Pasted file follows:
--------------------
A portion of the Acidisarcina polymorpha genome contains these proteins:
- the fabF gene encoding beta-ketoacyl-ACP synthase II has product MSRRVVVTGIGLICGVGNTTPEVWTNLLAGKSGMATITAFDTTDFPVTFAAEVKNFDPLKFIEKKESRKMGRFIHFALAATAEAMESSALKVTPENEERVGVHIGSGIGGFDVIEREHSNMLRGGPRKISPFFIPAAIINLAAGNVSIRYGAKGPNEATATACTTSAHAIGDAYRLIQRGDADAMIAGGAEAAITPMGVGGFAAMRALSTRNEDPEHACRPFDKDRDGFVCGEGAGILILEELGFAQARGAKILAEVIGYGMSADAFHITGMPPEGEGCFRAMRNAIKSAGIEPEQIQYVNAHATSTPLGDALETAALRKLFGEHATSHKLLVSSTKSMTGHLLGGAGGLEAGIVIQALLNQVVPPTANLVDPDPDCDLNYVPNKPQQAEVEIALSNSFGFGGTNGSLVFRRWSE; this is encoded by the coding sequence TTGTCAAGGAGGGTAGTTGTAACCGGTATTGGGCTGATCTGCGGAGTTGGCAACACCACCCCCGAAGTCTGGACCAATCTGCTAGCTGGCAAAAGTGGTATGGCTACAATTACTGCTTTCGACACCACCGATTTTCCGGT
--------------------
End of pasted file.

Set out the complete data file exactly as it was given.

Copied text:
A portion of the Acidisarcina polymorpha genome contains these proteins:
- the fabF gene encoding beta-ketoacyl-ACP synthase II has product MSRRVVVTGIGLICGVGNTTPEVWTNLLAGKSGMATITAFDTTDFPVTFAAEVKNFDPLKFIEKKESRKMGRFIHFALAATAEAMESSALKVTPENEERVGVHIGSGIGGFDVIEREHSNMLRGGPRKISPFFIPAAIINLAAGNVSIRYGAKGPNEATATACTTSAHAIGDAYRLIQRGDADAMIAGGAEAAITPMGVGGFAAMRALSTRNEDPEHACRPFDKDRDGFVCGEGAGILILEELGFAQARGAKILAEVIGYGMSADAFHITGMPPEGEGCFRAMRNAIKSAGIEPEQIQYVNAHATSTPLGDALETAALRKLFGEHATSHKLLVSSTKSMTGHLLGGAGGLEAGIVIQALLNQVVPPTANLVDPDPDCDLNYVPNKPQQAEVEIALSNSFGFGGTNGSLVFRRWSE; this is encoded by the coding sequence TTGTCAAGGAGGGTAGTTGTAACCGGTATTGGGCTGATCTGCGGAGTTGGCAACACCACCCCCGAAGTCTGGACCAATCTGCTAGCTGGCAAAAGTGGTATGGCTACAATTACTGCTTTCGACACCACCGATTTTCCGGT